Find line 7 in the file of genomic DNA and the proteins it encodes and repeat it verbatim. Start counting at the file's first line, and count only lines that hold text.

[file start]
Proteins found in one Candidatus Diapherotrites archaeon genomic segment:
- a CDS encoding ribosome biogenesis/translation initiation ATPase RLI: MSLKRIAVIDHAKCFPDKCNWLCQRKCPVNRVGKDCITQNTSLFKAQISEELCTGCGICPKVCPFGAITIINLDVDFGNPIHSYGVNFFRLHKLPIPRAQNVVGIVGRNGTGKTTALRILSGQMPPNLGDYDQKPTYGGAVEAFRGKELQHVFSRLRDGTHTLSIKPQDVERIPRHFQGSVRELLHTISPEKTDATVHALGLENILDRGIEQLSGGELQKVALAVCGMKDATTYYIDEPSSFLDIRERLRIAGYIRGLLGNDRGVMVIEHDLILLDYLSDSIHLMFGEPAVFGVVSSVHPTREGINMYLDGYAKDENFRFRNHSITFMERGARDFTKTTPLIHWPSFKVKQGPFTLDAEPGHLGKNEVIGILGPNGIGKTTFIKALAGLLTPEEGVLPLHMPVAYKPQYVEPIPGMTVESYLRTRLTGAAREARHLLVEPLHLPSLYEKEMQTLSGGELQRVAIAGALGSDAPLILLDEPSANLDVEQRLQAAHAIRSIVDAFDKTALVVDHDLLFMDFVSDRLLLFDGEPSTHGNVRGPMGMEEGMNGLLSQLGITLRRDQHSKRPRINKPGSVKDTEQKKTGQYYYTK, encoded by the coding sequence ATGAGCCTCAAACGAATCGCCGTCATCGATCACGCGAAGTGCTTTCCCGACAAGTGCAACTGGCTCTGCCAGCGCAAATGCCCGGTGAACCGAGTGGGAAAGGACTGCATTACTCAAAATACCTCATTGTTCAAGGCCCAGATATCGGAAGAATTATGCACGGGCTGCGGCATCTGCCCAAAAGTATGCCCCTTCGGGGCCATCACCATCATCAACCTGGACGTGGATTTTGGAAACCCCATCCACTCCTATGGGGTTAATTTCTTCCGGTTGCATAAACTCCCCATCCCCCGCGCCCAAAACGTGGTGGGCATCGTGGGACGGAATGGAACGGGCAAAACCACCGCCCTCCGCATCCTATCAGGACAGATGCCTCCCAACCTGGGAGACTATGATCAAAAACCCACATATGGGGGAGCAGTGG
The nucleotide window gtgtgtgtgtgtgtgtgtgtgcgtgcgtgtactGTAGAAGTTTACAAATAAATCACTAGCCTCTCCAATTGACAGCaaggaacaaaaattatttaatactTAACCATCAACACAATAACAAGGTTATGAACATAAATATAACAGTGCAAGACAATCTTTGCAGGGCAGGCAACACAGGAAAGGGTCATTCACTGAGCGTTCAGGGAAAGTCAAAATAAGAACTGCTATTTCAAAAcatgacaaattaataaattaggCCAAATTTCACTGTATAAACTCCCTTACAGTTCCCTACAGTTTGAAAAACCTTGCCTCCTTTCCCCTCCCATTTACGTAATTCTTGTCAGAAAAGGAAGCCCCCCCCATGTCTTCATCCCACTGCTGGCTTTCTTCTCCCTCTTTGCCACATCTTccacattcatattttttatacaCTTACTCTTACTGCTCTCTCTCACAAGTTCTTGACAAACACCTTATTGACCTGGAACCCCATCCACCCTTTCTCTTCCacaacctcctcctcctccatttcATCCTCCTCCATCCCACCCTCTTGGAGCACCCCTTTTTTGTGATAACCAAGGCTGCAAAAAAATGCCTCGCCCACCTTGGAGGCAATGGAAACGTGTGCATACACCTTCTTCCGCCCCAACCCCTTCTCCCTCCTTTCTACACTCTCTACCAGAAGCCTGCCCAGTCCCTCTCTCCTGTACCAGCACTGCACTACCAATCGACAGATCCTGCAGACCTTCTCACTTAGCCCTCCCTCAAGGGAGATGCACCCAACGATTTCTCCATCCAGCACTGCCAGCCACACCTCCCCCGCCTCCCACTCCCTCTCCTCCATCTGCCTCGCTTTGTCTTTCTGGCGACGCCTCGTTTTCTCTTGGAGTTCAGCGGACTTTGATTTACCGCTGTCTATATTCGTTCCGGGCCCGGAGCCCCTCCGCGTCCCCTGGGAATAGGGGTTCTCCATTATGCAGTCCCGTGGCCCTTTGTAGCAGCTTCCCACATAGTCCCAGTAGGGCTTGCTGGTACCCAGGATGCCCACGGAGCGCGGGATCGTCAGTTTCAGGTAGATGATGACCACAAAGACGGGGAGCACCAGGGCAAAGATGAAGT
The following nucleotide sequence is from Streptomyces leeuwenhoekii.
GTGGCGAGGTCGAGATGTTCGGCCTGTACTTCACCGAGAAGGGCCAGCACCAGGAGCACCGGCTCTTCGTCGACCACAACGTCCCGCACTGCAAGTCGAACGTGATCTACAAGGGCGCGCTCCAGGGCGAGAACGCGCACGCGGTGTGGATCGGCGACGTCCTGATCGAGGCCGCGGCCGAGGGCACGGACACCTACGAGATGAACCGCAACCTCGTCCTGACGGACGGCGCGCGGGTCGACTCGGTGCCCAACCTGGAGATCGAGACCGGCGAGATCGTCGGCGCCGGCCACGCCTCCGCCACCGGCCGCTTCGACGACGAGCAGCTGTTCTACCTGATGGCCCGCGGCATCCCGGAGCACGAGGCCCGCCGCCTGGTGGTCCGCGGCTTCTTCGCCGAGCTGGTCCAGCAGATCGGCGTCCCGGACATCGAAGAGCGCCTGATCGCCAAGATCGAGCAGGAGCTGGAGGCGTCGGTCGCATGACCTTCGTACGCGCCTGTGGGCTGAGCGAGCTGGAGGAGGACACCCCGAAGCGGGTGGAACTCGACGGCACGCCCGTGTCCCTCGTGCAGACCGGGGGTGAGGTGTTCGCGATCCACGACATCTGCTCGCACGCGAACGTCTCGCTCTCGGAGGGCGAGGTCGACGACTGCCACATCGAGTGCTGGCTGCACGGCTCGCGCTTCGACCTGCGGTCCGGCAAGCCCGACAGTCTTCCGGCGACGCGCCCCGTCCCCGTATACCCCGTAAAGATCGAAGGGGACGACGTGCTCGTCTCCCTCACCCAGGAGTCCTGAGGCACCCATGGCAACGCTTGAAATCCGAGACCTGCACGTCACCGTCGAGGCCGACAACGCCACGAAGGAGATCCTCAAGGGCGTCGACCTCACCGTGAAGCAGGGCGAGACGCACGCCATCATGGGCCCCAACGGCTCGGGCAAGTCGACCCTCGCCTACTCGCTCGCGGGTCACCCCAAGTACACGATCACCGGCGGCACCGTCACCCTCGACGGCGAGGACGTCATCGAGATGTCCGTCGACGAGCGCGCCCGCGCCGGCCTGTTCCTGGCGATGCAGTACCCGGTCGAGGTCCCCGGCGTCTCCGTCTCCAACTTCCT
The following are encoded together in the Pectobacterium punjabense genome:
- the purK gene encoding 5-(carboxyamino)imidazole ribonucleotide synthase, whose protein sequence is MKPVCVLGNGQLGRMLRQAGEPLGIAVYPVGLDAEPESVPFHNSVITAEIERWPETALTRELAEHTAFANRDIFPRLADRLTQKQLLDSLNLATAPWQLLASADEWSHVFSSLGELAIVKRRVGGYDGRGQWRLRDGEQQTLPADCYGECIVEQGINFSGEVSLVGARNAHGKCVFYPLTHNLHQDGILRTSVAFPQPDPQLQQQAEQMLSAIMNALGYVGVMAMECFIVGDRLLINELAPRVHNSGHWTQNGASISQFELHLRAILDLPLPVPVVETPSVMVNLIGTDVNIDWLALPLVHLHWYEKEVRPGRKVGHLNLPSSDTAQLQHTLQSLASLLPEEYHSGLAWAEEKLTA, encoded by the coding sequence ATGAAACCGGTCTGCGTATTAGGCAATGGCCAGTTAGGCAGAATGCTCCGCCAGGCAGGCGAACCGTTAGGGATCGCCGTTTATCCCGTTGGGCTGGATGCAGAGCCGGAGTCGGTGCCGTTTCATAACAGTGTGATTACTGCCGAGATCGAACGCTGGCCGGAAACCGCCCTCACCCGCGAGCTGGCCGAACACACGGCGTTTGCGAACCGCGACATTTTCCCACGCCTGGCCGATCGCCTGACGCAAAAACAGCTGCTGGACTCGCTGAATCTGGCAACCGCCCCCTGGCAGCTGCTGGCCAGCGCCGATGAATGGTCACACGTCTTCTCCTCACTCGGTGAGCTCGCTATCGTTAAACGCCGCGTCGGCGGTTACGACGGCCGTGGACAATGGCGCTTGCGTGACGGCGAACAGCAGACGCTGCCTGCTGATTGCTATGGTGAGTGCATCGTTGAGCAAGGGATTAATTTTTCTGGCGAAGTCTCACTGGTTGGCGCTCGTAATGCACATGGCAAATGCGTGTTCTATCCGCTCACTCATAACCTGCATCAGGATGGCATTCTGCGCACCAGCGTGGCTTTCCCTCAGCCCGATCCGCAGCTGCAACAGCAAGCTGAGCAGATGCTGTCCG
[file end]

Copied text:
- the purK gene encoding 5-(carboxyamino)imidazole ribonucleotide synthase, whose protein sequence is MKPVCVLGNGQLGRMLRQAGEPLGIAVYPVGLDAEPESVPFHNSVITAEIERWPETALTRELAEHTAFANRDIFPRLADRLTQKQLLDSLNLATAPWQLLASADEWSHVFSSLGELAIVKRRVGGYDGRGQWRLRDGEQQTLPADCYGECIVEQGINFSGEVSLVGARNAHGKCVFYPLTHNLHQDGILRTSVAFPQPDPQLQQQAEQMLSAIMNALGYVGVMAMECFIVGDRLLINELAPRVHNSGHWTQNGASISQFELHLRAILDLPLPVPVVETPSVMVNLIGTDVNIDWLALPLVHLHWYEKEVRPGRKVGHLNLPSSDTAQLQHTLQSLASLLPEEYHSGLAWAEEKLTA, encoded by the coding sequence ATGAAACCGGTCTGCGTATTAGGCAATGGCCAGTTAGGCAGAATGCTCCGCCAGGCAGGCGAACCGTTAGGGATCGCCGTTTATCCCGTTGGGCTGGATGCAGAGCCGGAGTCGGTGCCGTTTCATAACAGTGTGATTACTGCCGAGATCGAACGCTGGCCGGAAACCGCCCTCACCCGCGAGCTGGCCGAACACACGGCGTTTGCGAACCGCGACATTTTCCCACGCCTGGCCGATCGCCTGACGCAAAAACAGCTGCTGGACTCGCTGAATCTGGCAACCGCCCCCTGGCAGCTGCTGGCCAGCGCCGATGAATGGTCACACGTCTTCTCCTCACTCGGTGAGCTCGCTATCGTTAAACGCCGCGTCGGCGGTTACGACGGCCGTGGACAATGGCGCTTGCGTGACGGCGAACAGCAGACGCTGCCTGCTGATTGCTATGGTGAGTGCATCGTTGAGCAAGGGATTAATTTTTCTGGCGAAGTCTCACTGGTTGGCGCTCGTAATGCACATGGCAAATGCGTGTTCTATCCGCTCACTCATAACCTGCATCAGGATGGCATTCTGCGCACCAGCGTGGCTTTCCCTCAGCCCGATCCGCAGCTGCAACAGCAAGCTGAGCAGATGCTGTCCG